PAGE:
• Ranged Emergency Weapon: Quinlan only falls back on his sidearm towards the end of the film when his rifle runs dry and he barely appears to have a single magazine for that.
  • Real Men Love Jesus: The siege begins when "A" Company is attending Sunday Mass.
  • Resignations Not Accepted: Double Subverted. O'Brien calls Dag Hammarskjöld to resign. Hammarskjöld accepts his resignation, just seconds before his plane is shot down.
  • Sergeant Rock: Company Sergeant Prendergast is typical of this trope. He fights hard, at one point even taking a Vickers Gun to the enemy, while Quinlan tells someone to "help that mad bastard". He tries to instill calm in the men during the battle, telling them to "Breathe, squeeze, kill! Breathe again!" when some of them start missing shots in panic. At the end of the film, just prior to "A" Company's surrender due to being out of ammunition, he has his bayonet fixed for a potential Last Stand.
  • The Siege: It's in the title, so yeah. The Irish company is besieged for five days and attack in several waves.
  • The So-Called Coward: The Real Life "A" Company were treated like this. The truth of the battle was covered up for political reasons and the term "Jadotville Jacks" was used as a derogatory term for them.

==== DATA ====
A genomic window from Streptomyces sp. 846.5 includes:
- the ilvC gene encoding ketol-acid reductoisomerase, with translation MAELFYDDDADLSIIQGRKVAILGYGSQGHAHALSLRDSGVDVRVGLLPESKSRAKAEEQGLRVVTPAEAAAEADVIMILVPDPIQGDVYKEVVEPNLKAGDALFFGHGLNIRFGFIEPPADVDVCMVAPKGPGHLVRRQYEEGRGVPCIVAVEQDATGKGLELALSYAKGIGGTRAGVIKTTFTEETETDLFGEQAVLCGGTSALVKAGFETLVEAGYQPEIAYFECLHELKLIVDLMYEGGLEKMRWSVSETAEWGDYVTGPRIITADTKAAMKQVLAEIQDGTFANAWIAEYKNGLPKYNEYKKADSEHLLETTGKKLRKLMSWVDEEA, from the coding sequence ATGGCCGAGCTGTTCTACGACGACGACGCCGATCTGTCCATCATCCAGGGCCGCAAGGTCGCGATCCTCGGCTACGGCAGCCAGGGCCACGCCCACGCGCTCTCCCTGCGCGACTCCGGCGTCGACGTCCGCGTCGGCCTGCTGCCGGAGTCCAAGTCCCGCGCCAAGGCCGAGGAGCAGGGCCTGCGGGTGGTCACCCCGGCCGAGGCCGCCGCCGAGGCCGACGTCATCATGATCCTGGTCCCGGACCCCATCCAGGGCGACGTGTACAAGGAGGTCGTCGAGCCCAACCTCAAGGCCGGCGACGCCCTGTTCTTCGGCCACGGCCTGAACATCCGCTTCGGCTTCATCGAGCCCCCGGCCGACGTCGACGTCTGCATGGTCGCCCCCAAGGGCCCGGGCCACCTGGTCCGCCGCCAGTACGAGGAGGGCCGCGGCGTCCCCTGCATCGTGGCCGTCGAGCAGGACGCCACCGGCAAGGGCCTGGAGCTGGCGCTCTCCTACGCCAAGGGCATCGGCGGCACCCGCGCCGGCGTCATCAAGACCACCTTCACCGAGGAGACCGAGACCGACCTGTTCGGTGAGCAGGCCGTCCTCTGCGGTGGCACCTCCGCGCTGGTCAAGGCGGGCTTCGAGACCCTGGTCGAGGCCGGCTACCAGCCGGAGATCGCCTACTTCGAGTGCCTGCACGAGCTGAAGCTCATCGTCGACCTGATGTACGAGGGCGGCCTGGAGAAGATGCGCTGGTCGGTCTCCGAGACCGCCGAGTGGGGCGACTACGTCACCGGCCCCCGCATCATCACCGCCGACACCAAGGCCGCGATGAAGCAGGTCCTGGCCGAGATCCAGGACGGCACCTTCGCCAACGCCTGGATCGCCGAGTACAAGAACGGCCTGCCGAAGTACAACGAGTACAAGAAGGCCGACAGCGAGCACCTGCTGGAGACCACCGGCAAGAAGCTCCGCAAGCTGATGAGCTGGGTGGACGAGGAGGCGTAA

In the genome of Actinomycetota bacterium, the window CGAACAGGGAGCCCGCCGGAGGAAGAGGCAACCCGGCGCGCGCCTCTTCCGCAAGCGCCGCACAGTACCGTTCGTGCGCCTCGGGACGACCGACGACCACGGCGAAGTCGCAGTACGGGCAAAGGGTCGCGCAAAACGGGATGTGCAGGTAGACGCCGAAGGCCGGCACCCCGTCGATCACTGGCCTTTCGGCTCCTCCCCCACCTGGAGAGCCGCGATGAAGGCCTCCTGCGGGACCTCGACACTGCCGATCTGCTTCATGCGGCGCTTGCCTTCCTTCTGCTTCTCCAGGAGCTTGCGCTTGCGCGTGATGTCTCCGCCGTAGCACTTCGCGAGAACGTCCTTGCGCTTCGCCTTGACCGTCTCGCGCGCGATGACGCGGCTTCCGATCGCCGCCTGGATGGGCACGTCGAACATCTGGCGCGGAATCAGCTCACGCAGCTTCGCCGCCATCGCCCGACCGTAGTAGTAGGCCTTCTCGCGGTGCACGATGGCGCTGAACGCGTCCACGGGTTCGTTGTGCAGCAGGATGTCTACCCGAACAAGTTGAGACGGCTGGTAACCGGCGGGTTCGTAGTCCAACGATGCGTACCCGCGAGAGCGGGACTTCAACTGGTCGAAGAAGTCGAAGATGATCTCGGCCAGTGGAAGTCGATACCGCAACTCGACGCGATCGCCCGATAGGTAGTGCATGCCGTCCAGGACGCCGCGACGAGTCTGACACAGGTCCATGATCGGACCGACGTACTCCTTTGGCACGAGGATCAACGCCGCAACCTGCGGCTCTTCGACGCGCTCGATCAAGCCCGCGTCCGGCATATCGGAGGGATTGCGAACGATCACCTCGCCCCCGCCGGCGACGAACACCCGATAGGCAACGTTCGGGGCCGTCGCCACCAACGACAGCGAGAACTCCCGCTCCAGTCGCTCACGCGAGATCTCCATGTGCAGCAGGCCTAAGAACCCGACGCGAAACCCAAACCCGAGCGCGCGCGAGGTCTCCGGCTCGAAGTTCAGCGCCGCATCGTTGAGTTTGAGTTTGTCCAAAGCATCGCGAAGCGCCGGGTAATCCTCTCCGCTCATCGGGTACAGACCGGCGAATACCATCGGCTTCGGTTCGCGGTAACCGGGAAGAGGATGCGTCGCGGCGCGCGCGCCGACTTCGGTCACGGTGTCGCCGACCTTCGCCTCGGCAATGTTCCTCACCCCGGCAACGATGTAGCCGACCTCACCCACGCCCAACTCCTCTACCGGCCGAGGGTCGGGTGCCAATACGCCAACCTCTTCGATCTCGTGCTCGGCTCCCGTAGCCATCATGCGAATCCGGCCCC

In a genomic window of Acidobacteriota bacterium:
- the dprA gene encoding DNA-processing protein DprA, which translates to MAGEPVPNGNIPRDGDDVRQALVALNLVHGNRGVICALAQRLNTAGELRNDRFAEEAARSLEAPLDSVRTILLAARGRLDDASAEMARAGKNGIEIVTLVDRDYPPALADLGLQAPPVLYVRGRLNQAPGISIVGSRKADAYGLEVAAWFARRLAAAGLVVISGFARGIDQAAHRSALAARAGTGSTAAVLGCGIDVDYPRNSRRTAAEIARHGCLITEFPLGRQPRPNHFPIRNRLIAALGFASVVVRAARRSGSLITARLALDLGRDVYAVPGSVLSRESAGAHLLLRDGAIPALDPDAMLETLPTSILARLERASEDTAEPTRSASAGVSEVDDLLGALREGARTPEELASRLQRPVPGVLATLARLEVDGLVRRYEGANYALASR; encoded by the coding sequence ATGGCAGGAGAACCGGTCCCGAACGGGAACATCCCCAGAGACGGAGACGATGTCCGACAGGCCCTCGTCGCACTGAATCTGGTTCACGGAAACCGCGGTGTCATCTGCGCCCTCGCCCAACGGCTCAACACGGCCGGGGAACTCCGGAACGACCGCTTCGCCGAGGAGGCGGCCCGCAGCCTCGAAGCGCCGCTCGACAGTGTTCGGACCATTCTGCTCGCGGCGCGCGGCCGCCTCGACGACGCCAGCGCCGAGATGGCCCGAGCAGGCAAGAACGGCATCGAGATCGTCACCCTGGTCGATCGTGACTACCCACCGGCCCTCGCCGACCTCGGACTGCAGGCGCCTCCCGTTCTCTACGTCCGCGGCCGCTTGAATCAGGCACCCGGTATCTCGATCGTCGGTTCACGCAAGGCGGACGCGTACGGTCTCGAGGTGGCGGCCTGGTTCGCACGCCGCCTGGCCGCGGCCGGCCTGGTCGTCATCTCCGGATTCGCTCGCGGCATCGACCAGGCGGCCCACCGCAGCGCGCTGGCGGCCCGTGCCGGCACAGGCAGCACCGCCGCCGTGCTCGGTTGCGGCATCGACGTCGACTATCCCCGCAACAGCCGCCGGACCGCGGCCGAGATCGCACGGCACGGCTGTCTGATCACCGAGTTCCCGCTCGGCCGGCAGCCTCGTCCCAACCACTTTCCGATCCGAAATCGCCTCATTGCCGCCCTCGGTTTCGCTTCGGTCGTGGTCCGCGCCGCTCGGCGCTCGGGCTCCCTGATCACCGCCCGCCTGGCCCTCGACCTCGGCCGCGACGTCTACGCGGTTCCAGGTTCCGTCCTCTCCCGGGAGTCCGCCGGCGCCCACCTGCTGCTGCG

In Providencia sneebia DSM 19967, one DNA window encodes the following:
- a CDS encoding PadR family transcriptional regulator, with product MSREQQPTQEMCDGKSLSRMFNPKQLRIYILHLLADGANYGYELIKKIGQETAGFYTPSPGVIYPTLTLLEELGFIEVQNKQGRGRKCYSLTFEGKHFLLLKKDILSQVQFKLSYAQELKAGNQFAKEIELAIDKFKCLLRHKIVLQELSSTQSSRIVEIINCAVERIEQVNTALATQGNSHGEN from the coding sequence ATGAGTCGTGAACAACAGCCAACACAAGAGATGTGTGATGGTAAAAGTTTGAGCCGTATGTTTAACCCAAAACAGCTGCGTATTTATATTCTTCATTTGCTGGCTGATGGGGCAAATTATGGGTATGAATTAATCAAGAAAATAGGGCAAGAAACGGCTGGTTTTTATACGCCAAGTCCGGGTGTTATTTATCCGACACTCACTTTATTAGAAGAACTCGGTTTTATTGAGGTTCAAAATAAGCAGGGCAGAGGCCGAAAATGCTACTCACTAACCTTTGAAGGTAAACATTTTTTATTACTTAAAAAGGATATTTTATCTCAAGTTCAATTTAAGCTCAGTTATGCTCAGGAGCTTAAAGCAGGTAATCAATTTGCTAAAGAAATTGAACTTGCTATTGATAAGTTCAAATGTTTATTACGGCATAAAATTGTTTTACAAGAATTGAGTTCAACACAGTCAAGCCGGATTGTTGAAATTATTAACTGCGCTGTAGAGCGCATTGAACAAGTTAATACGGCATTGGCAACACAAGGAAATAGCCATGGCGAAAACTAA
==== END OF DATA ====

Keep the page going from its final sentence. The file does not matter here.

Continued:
• Strategy Versus Tactics: A major theme of the film. This is discussed in the pub by Quinlan and his officers before "A" Company deploys to the Congo. As the film goes on, Quinlan is left in the dark and essentially hung out to dry by his superiors, who are only thinking of the larger scale of Operation Morthor. On the other hand, O'Brien doesn't seem to care about what happens to "A" Company, essentially considering them acceptable losses. On returning home and discovering that not only will his men not be getting the medals that he is recommending for them, but that the whole affair is to be covered up, Quinlan is understandably upset and punches out his commanding officer.